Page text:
Spanish film premiering in Cuba exposes trauma over stolen babies

Edited by Catherin López
2023-12-14 09:31:18


Spanish film premiering in Cuba exposes trauma over stolen babies

Havana, Dec 14 (RHC) The trauma over the thousands of stolen babies in Spain gives body to the story of the film "Sobre todo de noche," a debut feature film that premieres today at the 44th edition of the International Festival of New Latin American Cinema.


The film, part of the Other Latitudes section, will be shown along with 16 other works in the International Contemporary Panorama as part of the official selection of the event, which runs in Havana until December 17.


Directed by Víctor Iriarte and starring actresses Lola Dueñas and Ana Torren, the film takes place between 1940 and 1990 and presents two mothers, one biological and the other adoptive, a son in common and a reunion to review the history of their lives.


Critics describe this film as an epistolary chronicle articulated in chapters that correspond to the letters of the protagonists, whose voice-over complements the narrative.


This co-production of Spain, Portugal and France is divided into three chapters and an epilogue, and will be seen this Wednesday at the Acapulco movie theater in the capital.


It premiered at the Venice Film Festival during the Days of the Authors section. Then, it went through Seminci, Mar del Plata and other film events and now arrives for the first time in the Cuban capital, catalogued in previous reviews as a deep and visceral, as well as hypnotic and enigmatic film.


According to the Spanish portal Fotogramas, "Sobre todo de noche" is a denunciation film about the issue of stolen babies in Spain between the 40s and the 90s, but the film by its director Iriarte is far from being a typical denunciation film.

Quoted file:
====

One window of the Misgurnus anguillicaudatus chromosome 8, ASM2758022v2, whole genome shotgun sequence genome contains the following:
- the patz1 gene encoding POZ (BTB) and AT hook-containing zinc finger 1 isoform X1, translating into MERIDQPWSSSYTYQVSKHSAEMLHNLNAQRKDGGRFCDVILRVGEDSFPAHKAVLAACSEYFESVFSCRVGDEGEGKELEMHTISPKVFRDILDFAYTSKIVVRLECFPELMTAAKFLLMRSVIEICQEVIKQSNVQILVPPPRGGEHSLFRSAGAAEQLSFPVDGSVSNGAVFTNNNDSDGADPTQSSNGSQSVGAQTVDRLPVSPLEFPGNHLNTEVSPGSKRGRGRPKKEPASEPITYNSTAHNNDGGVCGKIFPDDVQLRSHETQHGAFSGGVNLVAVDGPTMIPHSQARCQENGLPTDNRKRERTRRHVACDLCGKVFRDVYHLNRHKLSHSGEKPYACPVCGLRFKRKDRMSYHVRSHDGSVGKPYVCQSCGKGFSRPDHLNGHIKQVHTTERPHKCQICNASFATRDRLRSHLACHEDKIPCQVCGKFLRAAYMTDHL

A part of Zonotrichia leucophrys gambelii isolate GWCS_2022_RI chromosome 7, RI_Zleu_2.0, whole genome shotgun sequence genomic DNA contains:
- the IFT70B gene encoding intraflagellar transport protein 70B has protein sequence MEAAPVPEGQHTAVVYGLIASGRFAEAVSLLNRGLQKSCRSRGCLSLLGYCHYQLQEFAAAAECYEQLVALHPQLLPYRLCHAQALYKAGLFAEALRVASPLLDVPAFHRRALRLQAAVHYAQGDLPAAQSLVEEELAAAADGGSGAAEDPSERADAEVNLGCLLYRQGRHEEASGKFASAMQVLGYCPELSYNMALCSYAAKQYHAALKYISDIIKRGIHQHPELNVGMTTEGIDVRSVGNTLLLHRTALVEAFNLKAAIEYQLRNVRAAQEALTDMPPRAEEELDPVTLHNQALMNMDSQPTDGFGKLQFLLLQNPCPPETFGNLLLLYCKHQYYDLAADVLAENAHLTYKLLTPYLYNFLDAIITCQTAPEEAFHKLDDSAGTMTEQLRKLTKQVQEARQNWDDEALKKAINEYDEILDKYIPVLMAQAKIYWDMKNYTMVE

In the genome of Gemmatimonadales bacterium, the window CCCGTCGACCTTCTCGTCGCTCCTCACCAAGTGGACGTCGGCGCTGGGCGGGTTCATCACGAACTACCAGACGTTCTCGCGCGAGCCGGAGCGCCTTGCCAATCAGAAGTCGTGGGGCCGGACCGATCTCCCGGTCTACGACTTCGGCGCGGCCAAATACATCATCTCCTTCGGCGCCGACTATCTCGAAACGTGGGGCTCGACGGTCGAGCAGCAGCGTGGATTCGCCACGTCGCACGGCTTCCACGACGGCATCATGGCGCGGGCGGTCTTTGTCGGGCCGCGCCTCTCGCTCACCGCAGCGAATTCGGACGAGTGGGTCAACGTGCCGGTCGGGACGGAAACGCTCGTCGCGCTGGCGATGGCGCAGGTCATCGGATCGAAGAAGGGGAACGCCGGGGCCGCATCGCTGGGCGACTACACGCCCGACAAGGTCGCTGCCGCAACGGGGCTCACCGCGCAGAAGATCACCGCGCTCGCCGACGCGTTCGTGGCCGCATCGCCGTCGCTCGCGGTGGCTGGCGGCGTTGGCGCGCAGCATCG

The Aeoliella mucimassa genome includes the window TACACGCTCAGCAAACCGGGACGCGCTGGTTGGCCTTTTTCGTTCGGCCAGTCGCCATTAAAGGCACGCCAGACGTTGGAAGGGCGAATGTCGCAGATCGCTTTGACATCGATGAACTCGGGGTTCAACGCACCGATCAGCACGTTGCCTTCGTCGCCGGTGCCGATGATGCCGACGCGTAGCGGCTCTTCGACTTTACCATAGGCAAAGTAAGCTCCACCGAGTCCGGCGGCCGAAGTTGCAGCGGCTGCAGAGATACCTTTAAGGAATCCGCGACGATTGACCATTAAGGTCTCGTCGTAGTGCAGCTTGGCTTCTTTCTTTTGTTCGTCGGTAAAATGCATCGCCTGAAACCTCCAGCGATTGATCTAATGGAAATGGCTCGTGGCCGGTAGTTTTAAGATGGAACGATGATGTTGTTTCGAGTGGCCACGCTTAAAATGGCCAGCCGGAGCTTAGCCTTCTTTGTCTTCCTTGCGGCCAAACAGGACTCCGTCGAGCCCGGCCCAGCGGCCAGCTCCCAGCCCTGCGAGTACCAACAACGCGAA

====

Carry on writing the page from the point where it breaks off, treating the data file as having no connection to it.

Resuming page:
It is a challenging exercise in creative freedom, experimental, that flirts with both realistic and dreamlike images.


And it is tangentially inscribed in the thriller (revenge, heist), in the road movie, in the epistolary story, in the bucolic picture, and all this between Madrid, the Basque Country and Portugal, said the source.


The associations estimate that some 300,000 babies were stolen in the aforementioned period in Spain, and the perpetrators did it, above all, at night.

The film, a mutant and mysterious jewel that begins with the voice-over of Lola Dueñas, who plays Vera, is based on this newspaper headline, citing reviews of Iriarte's film, which also motivate viewers eager for risky aesthetic and conceptual proposals to see it in theaters (Source: Prensa Latina).


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